There is a common misconception that advertising and marketing are one and the same. Although they are related and neither could be successful without the other, they are indeed two distinct disciplines. Marketing is the process of developing a product or service and strategically pricing and selling it to consumers. Advertising, which is the process of creating awareness and spurring demand for a product or service, is a component of marketing. Some consider marketing to be the business side of sales and advertising to be the creative side. Understanding the difference between marketing and advertising requires exploring each of the distinct characteristics that form the foundations of each specific career path.
Marketing is a business process that relies on research and strategy to develop the goods and services that people want to buy. Marketers then position and price those goods and services to promote and support consumer purchasing. Marketing also governs brand management, which includes brand color and logo creation, brand image and other elements that align the image of the product with the interests of the target audience.
Marketing is often seen as being governed by the marketing mix, which is also referred to as the “four Ps” of marketing – product, place, price and promotion. Simply put, marketing is the business effort of putting the right product in the right place, at the right price, at the right time.
Larger companies tend to have their own in-house marketing department while smaller organizations might hire an agency or marketing group to help them gain market share. Common marketing job titles include brand manager, product manager, research analyst, sales manager, and marketing director.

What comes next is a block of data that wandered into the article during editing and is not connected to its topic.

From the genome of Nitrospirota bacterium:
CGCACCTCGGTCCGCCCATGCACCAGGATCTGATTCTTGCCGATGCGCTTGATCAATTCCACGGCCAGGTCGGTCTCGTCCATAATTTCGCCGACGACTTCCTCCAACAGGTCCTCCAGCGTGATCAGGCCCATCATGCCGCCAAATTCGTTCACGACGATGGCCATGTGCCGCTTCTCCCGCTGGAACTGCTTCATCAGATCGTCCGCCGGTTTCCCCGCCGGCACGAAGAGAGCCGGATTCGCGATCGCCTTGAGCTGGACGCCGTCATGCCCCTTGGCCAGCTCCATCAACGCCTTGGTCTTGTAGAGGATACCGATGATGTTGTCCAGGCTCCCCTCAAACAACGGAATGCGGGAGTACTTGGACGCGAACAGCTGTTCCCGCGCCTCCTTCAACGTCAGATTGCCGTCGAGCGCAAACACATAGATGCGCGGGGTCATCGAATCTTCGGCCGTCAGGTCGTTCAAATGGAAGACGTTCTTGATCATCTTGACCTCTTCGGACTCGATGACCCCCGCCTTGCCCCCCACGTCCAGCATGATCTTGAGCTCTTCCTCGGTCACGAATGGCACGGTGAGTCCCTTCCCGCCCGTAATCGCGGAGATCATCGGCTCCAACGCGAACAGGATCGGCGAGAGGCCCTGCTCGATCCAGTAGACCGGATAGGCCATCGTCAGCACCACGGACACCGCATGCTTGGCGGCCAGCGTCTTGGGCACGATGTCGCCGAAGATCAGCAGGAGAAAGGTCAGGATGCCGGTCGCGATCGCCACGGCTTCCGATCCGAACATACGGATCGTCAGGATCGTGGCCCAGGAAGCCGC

Marketers spend considerable amounts of time researching general trends, as well as specific trends in consumer behavior, to forecast the need for new products and services or to determine how to more effectively position an existing product or service in a changing market. Research is also used to inform all marketing efforts, from an overall strategy all the way down to the details like pricing and package design. Marketers also use research to assess competition in order to determine how to effectively compete.
Advertising roles are often broken down into two distinct sides: management and creative. Management roles focus on pitching new business, managing clients and campaigns and directing the work of internal team members. Management roles might include creative directors, art directors, account executives and media buyers. Creative roles focus on developing campaigns, including taglines and slogans, visual presentation and ad copy. Creative roles include graphic designers, copywriters, videographers and photographers.
Creative and management staff work together to develop campaigns that are appealing, entertaining or engaging while making sure that the essential points of the message are conveyed. Media buyers then research appropriate venues, such as print, television, radio, billboards and web, and purchase space or time and place ads.
A degree in marketing or advertising can prepare students to launch a career in either field and is typically a requisite to take advantage of opportunities to advance. Marketing degrees usually include courses on principles of marketing, marketing research, marketing strategies, consumer behavior and sales management. Advertising degrees typically include courses on principles of advertising, advertising management and account planning, copywriting, interactive design and media planning.
By fully understanding the differences and similarities between marketing and advertising and how these two fields relate to each other, students will be in a better position to make informed decisions about the educational path that best matches their skills, interests and career goals.